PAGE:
Read our travel tips for Sedona: Don’t miss the thrilling Broken Arrow pink jeep tour and Verde Canyon Railroad experience. Here are the best things to do in Sedona with kids, and a guide to the Sedona vortex hikes

Stop 6: Seligman

old cars outside gas station in Seligman

You’ll want to turn back on yourself a bit to head to Seligman, a 109 mile journey from Sedona (about 2 hours driving).

This is a unique place in that it’s a census-designated place (in other words, it’s a ghost town), on the northern border of Yavapai County.

What makes Seligman unique is the quirky gift shops, which are bursting with bric-a-brac items and Route 66 memorabilia.

Stop 7: Kingman

Kingman Diner

From Seligman, head towards Kingman, which is about 72 miles from Seligman and takes just over 1 hour to drive.

Kingman is another tiny town on Route 66 and is where you will find the Route 66 Museum, set inside the Powerhouse Visitors Center.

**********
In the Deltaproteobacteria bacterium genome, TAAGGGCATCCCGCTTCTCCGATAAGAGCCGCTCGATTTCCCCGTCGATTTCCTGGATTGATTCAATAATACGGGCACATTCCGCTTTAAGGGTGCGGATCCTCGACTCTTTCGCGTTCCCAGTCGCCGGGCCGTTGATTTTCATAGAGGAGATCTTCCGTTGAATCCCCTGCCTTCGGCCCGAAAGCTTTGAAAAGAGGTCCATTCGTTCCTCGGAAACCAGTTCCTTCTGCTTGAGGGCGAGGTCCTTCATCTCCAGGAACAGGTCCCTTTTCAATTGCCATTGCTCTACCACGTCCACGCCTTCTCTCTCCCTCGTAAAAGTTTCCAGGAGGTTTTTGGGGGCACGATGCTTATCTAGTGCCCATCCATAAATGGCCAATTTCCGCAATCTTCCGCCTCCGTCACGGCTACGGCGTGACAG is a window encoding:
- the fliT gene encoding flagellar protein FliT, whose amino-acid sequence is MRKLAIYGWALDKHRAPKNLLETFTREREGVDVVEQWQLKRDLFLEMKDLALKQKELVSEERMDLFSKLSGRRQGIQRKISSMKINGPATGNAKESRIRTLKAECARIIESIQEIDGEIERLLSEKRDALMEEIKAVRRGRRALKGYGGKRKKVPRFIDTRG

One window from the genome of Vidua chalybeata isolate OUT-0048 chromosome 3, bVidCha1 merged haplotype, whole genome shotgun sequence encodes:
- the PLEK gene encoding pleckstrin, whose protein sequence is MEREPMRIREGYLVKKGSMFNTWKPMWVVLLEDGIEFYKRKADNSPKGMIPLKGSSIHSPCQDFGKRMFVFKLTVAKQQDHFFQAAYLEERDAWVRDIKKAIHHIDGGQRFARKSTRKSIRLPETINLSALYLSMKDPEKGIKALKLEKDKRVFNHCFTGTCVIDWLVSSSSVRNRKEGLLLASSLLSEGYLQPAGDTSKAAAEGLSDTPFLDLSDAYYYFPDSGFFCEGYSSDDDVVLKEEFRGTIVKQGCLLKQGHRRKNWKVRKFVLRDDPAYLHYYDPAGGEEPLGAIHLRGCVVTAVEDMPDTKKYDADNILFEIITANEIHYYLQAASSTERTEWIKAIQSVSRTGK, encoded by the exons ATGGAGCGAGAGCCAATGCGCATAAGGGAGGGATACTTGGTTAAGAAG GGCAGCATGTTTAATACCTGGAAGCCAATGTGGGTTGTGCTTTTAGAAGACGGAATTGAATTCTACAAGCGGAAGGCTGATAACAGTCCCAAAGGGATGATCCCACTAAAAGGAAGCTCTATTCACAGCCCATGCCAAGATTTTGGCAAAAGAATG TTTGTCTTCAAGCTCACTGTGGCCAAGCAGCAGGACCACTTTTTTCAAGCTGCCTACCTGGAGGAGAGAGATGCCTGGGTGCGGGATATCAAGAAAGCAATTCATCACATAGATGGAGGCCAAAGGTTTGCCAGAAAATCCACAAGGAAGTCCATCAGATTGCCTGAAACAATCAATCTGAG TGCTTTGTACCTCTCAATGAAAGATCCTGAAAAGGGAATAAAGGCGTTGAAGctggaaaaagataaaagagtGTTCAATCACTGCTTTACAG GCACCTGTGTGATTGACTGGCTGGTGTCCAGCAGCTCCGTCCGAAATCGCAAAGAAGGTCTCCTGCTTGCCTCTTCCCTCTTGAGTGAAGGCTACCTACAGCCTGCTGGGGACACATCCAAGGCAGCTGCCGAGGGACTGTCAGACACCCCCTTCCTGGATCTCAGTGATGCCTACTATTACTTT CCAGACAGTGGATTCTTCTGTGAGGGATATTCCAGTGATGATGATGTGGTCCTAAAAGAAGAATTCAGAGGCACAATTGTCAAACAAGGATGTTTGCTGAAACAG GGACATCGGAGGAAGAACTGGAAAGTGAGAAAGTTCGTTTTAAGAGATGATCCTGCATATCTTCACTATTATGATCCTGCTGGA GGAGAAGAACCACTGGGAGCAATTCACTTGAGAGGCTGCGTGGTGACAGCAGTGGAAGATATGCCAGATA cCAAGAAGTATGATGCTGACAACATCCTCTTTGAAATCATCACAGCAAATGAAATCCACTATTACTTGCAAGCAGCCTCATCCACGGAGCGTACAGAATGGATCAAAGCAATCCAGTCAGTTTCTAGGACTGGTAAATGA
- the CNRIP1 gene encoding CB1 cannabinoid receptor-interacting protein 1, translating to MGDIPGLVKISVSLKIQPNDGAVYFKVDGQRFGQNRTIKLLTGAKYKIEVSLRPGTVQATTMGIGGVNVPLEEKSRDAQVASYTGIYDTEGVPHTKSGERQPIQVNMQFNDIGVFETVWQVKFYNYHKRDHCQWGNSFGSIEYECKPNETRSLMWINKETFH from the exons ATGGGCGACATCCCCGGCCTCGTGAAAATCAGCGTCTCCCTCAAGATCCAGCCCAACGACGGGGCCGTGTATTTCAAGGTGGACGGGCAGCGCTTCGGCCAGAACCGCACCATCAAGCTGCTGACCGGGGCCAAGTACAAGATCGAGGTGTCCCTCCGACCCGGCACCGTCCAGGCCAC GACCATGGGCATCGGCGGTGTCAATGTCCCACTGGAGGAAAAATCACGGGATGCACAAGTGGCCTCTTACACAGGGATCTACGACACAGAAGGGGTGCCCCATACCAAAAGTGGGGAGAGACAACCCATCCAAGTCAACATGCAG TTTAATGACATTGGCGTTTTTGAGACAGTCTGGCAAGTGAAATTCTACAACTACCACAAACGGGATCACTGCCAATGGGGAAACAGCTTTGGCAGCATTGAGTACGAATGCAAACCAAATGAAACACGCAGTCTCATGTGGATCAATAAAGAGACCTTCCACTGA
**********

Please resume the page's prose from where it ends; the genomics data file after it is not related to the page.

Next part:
Check out the Locomotive Park and the Kingman Railroad Museum to learn about the town’s railroad history.

Take a detour up to Hackberry General Store, a museum along the famous Route 66 featuring rustic, nostalgic items from the 1970s.

Stop 8: Mojave National Preserve

sand dunes in Mojave National Preserve

The Mojave National Preserve is about 1.5 hours drive from Kingman (83 miles) and is well worth a stop.

The Mojave National Preserve is a sprawling preserve that is made up of the towering sand dunes of the Kelso Dunes and ancient rock formations in the Clark Mountains – the geological diversity of the region is nothing short of awe-inspiring.

Beyond its natural wonders, the Mojave Desert boasts a vibrant history, with evidence of ancient human presence evident in petroglyphs left behind by indigenous tribes.

We stayed at Pirate Cove Resort while we explored Lake Havasu City and Mojave National Preserve.

Stop 9: Lake Havasu City

parasailer on Lake Havasu City

Drive South to Lake Havasu City, a 72 mile journey that takes about 1.5 hour to drive from Mojave National Preserve.

The city is renowned for the iconic London Bridge, which was transported and painstakingly reconstructed here, creating a unique juxtaposition of Old World charm against the rugged desert backdrop.